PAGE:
World’s best cities for remote work

Filipe Coutinho

5 min read time

It’s a new dawn for many workers. Those who have always dreamed of living in a different city, or even a foreign country but felt tied down due to workplace responsibilities, may now have an opportunity to broaden their horizons. As the world moves towards a hybrid work model, workers and employers are prioritizing flexible schedules, which means that geographical location may not matter as much.

If you’ve been considering a move, the following cities are fantastic options:

LISBON & PORTO, PORTUGAL

Portugal has been on every digital nomad’s watch list for the past ten years. This country, founded in 1143, is a prime attraction for tourists from all over the world due to its natural beauty, the quality of the local cuisine, its enchanting beaches, the relaxed lifestyle, and how cost-friendly it can be. There’s also a vast history, colorful architecture, and the friendly natives. It’s a dream to visit, but also an attractive destination to settle in for work. There are two main contenders: Lisbon and Porto. The former is the capital and it’s located in the South, while the latter is the second-largest city and claims the North. Both are cozily tucked in by the Atlantic Ocean and have also major rivers running through them (Tagus and Douro), making it very a dream for anyone who wants to live by a body of water. On the work front, the Portuguese government has been making great strides to attract more foreigners by fomenting its emerging tech industry, investing in a robust high-speed internet infrastructure, and encouraging foreign investment in companies and start-ups through the Golden Visa program. The downsides of working remotely in Portugal include the language, which can be very hard to learn, and the fact that you become a tax resident after 183 days.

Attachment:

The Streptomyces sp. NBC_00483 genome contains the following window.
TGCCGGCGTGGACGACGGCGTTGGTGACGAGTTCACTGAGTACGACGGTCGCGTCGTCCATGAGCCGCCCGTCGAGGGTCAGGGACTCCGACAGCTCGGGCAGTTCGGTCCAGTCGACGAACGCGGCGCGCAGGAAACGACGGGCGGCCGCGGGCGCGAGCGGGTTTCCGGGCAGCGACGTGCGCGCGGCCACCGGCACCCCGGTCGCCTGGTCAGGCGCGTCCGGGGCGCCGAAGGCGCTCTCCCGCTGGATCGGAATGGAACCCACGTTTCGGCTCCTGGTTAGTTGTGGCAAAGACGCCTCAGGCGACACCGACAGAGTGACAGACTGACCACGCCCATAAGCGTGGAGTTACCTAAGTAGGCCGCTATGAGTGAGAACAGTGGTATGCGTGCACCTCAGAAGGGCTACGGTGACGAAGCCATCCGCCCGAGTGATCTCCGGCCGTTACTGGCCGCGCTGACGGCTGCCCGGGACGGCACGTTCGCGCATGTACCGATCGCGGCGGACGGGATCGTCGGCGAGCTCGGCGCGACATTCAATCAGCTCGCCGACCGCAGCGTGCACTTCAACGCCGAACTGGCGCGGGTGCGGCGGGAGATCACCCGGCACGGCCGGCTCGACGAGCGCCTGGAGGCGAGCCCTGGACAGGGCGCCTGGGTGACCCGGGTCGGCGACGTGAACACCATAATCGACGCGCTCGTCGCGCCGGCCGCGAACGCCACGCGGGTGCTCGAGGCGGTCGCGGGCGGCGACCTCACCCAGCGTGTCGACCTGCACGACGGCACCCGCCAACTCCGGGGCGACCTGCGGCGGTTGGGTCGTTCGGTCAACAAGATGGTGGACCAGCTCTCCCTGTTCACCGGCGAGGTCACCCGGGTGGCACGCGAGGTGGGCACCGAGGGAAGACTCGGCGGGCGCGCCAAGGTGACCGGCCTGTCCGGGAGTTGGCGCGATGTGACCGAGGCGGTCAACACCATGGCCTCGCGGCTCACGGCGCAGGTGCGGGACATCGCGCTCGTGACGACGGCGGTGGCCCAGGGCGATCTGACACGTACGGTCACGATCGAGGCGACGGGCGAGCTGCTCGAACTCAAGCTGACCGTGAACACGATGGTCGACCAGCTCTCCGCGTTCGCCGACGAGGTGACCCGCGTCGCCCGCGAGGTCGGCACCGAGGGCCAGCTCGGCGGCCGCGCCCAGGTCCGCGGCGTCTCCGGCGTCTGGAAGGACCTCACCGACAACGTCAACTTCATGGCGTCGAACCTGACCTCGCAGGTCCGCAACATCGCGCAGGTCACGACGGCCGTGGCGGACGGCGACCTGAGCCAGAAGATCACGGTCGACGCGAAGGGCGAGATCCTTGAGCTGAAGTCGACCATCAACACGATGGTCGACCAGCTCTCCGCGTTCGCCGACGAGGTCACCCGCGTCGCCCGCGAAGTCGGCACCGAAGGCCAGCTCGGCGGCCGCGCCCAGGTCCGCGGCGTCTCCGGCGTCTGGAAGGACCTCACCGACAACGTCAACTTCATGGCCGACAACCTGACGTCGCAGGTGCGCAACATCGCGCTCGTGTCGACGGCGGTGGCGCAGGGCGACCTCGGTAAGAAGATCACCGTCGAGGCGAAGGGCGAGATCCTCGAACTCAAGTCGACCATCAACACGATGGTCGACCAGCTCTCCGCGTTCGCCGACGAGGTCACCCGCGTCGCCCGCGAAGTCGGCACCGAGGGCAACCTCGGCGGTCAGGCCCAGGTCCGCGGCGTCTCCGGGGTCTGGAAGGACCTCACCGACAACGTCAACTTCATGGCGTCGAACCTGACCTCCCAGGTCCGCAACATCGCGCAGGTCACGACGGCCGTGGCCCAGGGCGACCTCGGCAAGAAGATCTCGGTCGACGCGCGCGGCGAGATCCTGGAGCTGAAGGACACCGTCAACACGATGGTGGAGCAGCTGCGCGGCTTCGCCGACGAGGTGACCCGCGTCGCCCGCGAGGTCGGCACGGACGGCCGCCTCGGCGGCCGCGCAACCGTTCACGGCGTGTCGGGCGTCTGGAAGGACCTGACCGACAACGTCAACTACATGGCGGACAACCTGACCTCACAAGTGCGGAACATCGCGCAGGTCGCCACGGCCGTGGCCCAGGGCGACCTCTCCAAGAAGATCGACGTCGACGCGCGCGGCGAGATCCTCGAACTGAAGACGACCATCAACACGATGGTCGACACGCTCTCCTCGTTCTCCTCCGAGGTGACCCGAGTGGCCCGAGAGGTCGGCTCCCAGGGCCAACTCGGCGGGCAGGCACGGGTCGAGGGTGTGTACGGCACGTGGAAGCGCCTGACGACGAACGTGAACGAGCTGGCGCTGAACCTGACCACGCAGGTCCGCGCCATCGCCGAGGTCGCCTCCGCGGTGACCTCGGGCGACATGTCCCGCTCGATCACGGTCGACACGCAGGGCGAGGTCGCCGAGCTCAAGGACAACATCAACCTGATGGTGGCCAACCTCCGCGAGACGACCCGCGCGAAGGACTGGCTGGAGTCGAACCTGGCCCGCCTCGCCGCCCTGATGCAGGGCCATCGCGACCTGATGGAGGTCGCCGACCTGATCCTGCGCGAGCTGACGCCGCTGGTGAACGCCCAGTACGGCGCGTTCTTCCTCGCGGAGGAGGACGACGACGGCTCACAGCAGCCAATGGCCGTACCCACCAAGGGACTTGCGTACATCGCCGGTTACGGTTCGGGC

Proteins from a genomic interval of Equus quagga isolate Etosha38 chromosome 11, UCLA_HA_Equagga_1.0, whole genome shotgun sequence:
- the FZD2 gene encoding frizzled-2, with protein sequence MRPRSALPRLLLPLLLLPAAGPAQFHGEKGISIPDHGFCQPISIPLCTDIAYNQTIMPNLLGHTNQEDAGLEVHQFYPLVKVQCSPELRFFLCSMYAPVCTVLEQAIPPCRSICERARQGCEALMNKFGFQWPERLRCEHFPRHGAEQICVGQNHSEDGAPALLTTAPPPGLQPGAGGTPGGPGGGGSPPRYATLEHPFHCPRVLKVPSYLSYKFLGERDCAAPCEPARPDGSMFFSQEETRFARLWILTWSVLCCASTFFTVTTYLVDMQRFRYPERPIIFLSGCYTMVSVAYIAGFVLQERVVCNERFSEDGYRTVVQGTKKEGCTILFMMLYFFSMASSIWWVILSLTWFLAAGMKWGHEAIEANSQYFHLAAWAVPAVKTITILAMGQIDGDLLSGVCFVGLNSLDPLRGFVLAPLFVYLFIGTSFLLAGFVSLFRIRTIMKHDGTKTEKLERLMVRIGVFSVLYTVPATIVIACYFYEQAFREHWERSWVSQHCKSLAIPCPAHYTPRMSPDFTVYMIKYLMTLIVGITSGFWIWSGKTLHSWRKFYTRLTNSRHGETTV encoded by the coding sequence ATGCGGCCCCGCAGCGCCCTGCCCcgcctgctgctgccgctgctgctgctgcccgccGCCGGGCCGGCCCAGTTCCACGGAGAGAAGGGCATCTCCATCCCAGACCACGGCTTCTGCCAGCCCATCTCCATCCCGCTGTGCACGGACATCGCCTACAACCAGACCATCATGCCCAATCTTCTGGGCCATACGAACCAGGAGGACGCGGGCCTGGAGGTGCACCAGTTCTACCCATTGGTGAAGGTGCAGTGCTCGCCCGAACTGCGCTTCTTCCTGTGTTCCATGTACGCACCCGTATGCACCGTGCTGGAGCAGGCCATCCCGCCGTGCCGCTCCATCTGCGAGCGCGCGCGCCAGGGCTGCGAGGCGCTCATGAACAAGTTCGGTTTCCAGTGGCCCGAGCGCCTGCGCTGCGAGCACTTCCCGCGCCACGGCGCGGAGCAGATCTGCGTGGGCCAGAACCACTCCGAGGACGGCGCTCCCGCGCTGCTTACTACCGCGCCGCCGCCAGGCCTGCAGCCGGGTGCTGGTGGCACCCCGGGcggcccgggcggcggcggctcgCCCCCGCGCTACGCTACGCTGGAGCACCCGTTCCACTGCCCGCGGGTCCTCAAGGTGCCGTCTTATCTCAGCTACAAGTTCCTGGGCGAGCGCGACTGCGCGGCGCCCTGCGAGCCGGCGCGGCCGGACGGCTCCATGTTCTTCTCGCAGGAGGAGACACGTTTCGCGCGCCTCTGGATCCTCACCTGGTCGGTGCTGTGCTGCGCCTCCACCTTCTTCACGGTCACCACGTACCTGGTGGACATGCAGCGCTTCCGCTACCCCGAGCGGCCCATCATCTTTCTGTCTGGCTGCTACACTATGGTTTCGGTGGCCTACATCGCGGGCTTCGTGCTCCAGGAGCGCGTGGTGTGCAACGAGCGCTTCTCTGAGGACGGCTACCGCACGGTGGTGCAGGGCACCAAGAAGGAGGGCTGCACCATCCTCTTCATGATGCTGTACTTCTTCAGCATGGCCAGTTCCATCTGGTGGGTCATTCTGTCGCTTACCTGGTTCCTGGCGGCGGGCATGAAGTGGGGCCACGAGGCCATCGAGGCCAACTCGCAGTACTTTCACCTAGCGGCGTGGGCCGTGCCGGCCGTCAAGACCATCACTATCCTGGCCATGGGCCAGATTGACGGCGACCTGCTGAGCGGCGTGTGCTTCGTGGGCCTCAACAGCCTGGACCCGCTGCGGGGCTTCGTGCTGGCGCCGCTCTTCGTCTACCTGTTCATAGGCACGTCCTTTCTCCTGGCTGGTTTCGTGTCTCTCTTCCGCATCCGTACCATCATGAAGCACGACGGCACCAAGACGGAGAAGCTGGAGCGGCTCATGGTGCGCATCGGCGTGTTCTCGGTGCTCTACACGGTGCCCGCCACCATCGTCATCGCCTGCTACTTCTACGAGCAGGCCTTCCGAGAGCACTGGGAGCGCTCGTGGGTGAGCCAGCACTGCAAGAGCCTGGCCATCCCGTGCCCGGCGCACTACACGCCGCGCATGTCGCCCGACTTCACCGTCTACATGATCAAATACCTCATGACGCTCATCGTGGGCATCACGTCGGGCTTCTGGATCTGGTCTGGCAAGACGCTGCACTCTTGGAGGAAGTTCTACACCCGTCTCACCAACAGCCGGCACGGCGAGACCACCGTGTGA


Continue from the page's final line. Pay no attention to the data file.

Average cost of:

  • Renting a one-bedroom apartment: at least $850
  • A meal for two at a mid-range restaurant: around $30
  • A beer: $2.50
  • Basic Utilities and internet: about $115
  • A fitness club membership: $42/month

MEXICO CITY, MEXICO

Mexico City is another historical metropolis that has plunged into the 21st century with an eye towards a diverse community and a dynamic work force. It has all the amenities of American cities like New York, Chicago, or LA, but at a fraction of the price. It also features a thriving scene of young professionals, a vibrant and varied nightlife, and an active social scene, especially in the neighborhoods of Roma Norte and Condesa. Remote workers tend to love the work-life balance that Mexico City provides. There are plenty of coffee shops and coworking spaces in every neighborhood, filled with both foreigners and Mexican remote workers. After the work day’s done, it’s easy to be roped into the high-end cocktails bars and clubs. And those who are LGBTQIA+ can find a welcoming community and a spirited gay nightlife district. Plus, those who love street food will find Mexico City to be a paradise with unlimited options. It’s worth noting, however, that unlike Porto or Lisbon, the inland capital has balmy weather year-round and is densely populated. Those who struggle with noisy environments may want to look into a different option.